- Can set up a retirement plan for the business and deduct the amount contributed. The deductible contribution limits are significantly higher than a traditional IRA and are not limited by adjusted gross income or marital status. The contribution can be made as late as October 15 of the following year and still be deducted on the prior year’s tax return.
- Can deduct health insurance premiums for themselves and their families, including long-term care insurance premiums, without regard to the itemized deduction limit on other medical expenses.
- Can hire their children under age 18 and pay no payroll taxes on the child’s wages. The wages paid might escape the “Kiddie Tax” by being taxed at the child’s lower rate. The child may also be eligible to contribute to a deductible IRA.
- Can later elect to convert to another form of entity, generally without incurring tax on the transaction.
- Do not have to file a separate tax return for the business.
- Are not subject to Texas Franchise tax registration, filing of returns or payment of tax.
- Avoid double taxation on the gain from the sale of the business.
- Can rely on simplified bookkeeping records.
Since the net income of the business is included on the individual’s personal income tax return, their filing status, number of dependents, and other income, deductions and credits affect the amount of tax owed on the business net income. the combined amount of income tax and self-employment tax that a self-employed person owes is usually payable in four quarterly estimated tax payments that are due by April 15, June 15, and September 15 of the current year, and January 15 of the following year. the calculation of the correct amount to pay each quarter can be complex. As a rule of thumb, the business owner should set aside 25 to 40 percent of net income (income less deductible expenses). For the record, payments to owners are not deductible in arriving at net income. To assure avoidance of underpayment penalties, your cPa should be consulted regarding the calculation of estimated tax payments.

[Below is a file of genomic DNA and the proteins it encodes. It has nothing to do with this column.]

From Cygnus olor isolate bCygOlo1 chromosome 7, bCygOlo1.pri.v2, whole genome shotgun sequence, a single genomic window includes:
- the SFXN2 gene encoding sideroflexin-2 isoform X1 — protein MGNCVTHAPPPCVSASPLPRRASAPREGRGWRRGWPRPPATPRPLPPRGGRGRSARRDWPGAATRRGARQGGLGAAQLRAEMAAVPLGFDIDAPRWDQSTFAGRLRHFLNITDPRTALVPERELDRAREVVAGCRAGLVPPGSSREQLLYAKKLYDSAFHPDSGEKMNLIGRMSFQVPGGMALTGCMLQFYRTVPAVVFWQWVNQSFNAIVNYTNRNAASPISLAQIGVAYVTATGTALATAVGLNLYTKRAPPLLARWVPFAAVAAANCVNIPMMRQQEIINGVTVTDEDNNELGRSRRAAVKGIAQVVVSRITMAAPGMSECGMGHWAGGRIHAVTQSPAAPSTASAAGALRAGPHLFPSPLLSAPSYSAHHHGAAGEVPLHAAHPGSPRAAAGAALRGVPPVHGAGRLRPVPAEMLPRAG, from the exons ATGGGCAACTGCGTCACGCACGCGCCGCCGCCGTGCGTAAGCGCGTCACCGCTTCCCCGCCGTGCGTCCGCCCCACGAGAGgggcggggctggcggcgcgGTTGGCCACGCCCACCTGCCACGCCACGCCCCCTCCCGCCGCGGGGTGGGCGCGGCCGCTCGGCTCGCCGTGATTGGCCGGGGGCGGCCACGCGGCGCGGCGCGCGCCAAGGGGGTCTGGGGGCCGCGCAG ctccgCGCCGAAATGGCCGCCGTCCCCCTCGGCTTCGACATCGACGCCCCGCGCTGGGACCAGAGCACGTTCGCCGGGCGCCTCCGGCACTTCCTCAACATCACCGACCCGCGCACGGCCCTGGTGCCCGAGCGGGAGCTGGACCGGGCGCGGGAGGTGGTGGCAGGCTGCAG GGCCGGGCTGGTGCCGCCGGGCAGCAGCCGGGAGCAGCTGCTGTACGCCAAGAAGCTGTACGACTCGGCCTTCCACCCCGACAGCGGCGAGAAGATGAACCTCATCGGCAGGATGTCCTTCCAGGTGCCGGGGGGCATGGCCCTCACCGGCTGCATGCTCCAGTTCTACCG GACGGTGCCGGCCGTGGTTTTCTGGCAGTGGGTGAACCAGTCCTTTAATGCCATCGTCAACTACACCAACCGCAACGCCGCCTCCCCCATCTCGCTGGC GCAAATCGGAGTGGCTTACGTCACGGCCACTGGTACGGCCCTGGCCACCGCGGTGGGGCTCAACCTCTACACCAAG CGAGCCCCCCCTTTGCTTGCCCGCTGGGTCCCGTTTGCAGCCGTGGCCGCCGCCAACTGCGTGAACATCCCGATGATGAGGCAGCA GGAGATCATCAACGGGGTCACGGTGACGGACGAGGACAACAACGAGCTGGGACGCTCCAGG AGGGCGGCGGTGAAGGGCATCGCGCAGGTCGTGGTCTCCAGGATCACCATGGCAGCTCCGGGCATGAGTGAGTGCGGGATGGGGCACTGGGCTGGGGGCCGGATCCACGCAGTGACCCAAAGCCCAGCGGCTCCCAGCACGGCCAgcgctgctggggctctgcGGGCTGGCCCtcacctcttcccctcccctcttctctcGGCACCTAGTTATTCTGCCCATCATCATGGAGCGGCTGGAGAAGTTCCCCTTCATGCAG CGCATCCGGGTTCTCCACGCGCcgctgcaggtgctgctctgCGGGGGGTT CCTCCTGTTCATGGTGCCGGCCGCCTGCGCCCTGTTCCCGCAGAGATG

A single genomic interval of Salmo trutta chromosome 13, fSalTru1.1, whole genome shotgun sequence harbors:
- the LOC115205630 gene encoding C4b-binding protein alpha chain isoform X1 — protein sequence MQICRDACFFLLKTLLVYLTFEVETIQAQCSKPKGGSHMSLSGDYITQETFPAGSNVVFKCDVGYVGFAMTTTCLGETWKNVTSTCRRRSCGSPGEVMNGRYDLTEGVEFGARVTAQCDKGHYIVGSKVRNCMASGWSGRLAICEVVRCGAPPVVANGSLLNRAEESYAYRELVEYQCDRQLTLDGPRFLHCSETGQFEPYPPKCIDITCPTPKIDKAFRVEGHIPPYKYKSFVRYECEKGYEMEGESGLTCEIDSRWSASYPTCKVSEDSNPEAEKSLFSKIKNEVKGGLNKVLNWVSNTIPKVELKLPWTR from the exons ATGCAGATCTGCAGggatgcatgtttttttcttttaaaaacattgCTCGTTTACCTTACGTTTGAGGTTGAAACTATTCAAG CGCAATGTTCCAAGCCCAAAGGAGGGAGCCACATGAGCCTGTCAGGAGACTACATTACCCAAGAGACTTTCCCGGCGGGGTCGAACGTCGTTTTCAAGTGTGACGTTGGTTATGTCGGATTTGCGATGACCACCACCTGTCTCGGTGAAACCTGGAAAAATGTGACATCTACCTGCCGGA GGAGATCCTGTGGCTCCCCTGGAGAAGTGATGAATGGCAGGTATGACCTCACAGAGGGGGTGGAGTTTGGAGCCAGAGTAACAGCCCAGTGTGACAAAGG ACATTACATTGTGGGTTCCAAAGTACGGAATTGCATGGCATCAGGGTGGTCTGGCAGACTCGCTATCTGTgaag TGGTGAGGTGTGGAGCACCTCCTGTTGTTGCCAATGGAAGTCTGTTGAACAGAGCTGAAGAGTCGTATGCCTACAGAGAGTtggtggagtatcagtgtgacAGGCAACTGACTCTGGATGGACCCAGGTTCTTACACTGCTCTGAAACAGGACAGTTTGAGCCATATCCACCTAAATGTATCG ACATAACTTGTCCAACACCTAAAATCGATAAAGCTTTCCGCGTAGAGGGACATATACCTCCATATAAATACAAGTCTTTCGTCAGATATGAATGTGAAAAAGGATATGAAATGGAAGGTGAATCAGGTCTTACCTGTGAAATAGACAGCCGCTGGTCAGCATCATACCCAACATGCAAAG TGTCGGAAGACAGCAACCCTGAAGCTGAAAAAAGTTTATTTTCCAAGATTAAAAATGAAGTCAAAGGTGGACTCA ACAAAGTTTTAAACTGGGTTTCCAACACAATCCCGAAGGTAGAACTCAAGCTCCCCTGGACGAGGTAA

Because the business of sole proprietors is not a separate legal entity, the owner bears the full risk of losses, lawsuits and defaults. This is why many owners choose to operate under a separate legal entity that offers liability protection, such as a corporation or limited liability company (LLC).
An LLC owner is considered to be self-employed and the LLC entity offers many of the same tax benefits. The LLC can be considered a disregarded entity if it has only one owner. This means that it does not have to file a separate tax return, but it is subject to Texas Franchise tax filing,
A corporation owner/worker is considered a shareholder and is usually an officer and an employee of the corporation. as such, they are not self-employed, but there may be other advantages in being a corporate business and an employee.
Choosing your business entity is one of the most important choices a business owner makes. It can have lasting financial consequences, even beyond the death of the owner. A detailed entity selection discussion is beyond the scope of this article. Before starting the business, decisions regarding entity choice should be discussed with your CPA and your attorney.
©Copyright 2010 Janet C. Hagy Janet is a shareholder in Hagy & associates, PC, Certified Public accountants, a CPA firm that has offered tax planning and compliance services to individuals and small businesses in Austin for more than 30 years.